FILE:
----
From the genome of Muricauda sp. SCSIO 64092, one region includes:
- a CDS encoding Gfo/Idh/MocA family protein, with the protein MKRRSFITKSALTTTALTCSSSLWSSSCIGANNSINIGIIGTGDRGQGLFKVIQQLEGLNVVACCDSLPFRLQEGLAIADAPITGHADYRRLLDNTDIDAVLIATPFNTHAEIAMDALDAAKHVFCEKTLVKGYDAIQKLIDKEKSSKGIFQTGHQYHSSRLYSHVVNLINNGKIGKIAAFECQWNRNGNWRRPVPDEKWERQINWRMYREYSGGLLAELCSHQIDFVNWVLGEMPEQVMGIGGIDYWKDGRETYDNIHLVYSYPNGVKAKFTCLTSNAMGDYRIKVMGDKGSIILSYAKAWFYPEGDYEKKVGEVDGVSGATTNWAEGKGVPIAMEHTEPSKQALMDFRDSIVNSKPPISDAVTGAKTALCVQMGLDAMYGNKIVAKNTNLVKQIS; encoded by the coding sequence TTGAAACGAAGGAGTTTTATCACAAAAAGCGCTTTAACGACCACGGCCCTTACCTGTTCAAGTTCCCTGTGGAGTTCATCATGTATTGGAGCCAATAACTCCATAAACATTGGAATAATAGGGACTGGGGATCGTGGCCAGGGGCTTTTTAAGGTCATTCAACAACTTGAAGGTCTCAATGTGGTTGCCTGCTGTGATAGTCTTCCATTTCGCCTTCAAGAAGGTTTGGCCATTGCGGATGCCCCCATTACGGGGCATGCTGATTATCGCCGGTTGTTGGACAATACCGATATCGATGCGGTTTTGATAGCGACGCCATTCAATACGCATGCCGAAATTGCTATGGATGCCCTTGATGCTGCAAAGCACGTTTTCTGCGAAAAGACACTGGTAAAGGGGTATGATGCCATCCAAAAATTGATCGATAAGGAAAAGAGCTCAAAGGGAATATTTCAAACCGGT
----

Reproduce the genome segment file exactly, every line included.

From the genome of Muricauda sp. SCSIO 64092, one region includes:
- a CDS encoding Gfo/Idh/MocA family protein, with the protein MKRRSFITKSALTTTALTCSSSLWSSSCIGANNSINIGIIGTGDRGQGLFKVIQQLEGLNVVACCDSLPFRLQEGLAIADAPITGHADYRRLLDNTDIDAVLIATPFNTHAEIAMDALDAAKHVFCEKTLVKGYDAIQKLIDKEKSSKGIFQTGHQYHSSRLYSHVVNLINNGKIGKIAAFECQWNRNGNWRRPVPDEKWERQINWRMYREYSGGLLAELCSHQIDFVNWVLGEMPEQVMGIGGIDYWKDGRETYDNIHLVYSYPNGVKAKFTCLTSNAMGDYRIKVMGDKGSIILSYAKAWFYPEGDYEKKVGEVDGVSGATTNWAEGKGVPIAMEHTEPSKQALMDFRDSIVNSKPPISDAVTGAKTALCVQMGLDAMYGNKIVAKNTNLVKQIS; encoded by the coding sequence TTGAAACGAAGGAGTTTTATCACAAAAAGCGCTTTAACGACCACGGCCCTTACCTGTTCAAGTTCCCTGTGGAGTTCATCATGTATTGGAGCCAATAACTCCATAAACATTGGAATAATAGGGACTGGGGATCGTGGCCAGGGGCTTTTTAAGGTCATTCAACAACTTGAAGGTCTCAATGTGGTTGCCTGCTGTGATAGTCTTCCATTTCGCCTTCAAGAAGGTTTGGCCATTGCGGATGCCCCCATTACGGGGCATGCTGATTATCGCCGGTTGTTGGACAATACCGATATCGATGCGGTTTTGATAGCGACGCCATTCAATACGCATGCCGAAATTGCTATGGATGCCCTTGATGCTGCAAAGCACGTTTTCTGCGAAAAGACACTGGTAAAGGGGTATGATGCCATCCAAAAATTGATCGATAAGGAAAAGAGCTCAAAGGGAATATTTCAAACCGGT